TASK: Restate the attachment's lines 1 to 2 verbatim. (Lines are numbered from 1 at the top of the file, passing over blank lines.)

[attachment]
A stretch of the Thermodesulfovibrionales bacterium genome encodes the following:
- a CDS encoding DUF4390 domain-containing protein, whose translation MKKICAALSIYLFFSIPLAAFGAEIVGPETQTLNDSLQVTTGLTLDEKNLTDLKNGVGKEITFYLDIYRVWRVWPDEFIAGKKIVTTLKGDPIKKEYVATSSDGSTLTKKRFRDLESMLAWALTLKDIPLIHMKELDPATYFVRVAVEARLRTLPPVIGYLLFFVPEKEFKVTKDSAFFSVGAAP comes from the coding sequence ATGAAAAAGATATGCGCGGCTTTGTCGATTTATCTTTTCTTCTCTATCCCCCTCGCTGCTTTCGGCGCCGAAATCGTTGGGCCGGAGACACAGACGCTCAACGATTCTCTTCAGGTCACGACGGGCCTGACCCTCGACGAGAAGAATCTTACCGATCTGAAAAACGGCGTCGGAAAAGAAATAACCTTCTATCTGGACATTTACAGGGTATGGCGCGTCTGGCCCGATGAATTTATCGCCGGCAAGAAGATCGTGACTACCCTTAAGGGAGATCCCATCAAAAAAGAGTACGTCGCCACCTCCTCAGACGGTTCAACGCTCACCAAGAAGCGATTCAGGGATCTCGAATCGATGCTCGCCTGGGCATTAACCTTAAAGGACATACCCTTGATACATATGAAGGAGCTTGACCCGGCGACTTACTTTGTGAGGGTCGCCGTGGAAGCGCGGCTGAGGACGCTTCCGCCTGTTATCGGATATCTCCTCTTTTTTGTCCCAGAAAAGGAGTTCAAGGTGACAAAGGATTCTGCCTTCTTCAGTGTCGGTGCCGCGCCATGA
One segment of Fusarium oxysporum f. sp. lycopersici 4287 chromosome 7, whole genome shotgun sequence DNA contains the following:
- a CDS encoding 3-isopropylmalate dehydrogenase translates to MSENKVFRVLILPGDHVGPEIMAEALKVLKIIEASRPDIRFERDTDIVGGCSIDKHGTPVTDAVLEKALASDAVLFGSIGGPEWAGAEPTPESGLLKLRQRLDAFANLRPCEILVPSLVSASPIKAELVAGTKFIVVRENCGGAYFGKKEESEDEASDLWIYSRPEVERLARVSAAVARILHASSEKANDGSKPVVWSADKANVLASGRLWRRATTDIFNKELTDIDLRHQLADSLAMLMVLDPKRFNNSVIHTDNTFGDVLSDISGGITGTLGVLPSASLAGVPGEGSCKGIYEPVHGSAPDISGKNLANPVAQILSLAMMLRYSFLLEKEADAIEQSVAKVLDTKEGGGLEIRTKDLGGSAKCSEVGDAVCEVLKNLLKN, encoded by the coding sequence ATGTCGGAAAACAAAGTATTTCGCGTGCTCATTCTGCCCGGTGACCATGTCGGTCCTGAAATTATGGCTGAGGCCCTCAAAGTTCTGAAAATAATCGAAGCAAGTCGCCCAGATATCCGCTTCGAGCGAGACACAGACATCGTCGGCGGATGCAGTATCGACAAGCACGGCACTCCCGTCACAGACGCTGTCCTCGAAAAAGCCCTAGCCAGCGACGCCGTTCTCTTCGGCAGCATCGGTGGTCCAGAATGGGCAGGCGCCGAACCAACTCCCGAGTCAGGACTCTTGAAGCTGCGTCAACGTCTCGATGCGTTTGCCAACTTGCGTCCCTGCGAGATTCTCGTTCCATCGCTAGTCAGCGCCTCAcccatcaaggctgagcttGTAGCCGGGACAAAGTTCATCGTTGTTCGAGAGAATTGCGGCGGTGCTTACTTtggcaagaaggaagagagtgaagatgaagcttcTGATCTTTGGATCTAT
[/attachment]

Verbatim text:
A stretch of the Thermodesulfovibrionales bacterium genome encodes the following:
- a CDS encoding DUF4390 domain-containing protein, whose translation MKKICAALSIYLFFSIPLAAFGAEIVGPETQTLNDSLQVTTGLTLDEKNLTDLKNGVGKEITFYLDIYRVWRVWPDEFIAGKKIVTTLKGDPIKKEYVATSSDGSTLTKKRFRDLESMLAWALTLKDIPLIHMKELDPATYFVRVAVEARLRTLPPVIGYLLFFVPEKEFKVTKDSAFFSVGAAP comes from the coding sequence ATGAAAAAGATATGCGCGGCTTTGTCGATTTATCTTTTCTTCTCTATCCCCCTCGCTGCTTTCGGCGCCGAAATCGTTGGGCCGGAGACACAGACGCTCAACGATTCTCTTCAGGTCACGACGGGCCTGACCCTCGACGAGAAGAATCTTACCGATCTGAAAAACGGCGTCGGAAAAGAAATAACCTTCTATCTGGACATTTACAGGGTATGGCGCGTCTGGCCCGATGAATTTATCGCCGGCAAGAAGATCGTGACTACCCTTAAGGGAGATCCCATCAAAAAAGAGTACGTCGCCACCTCCTCAGACGGTTCAACGCTCACCAAGAAGCGATTCAGGGATCTCGAATCGATGCTCGCCTGGGCATTAACCTTAAAGGACATACCCTTGATACATATGAAGGAGCTTGACCCGGCGACTTACTTTGTGAGGGTCGCCGTGGAAGCGCGGCTGAGGACGCTTCCGCCTGTTATCGGATATCTCCTCTTTTTTGTCCCAGAAAAGGAGTTCAAGGTGACAAAGGATTCTGCCTTCTTCAGTGTCGGTGCCGCGCCATGA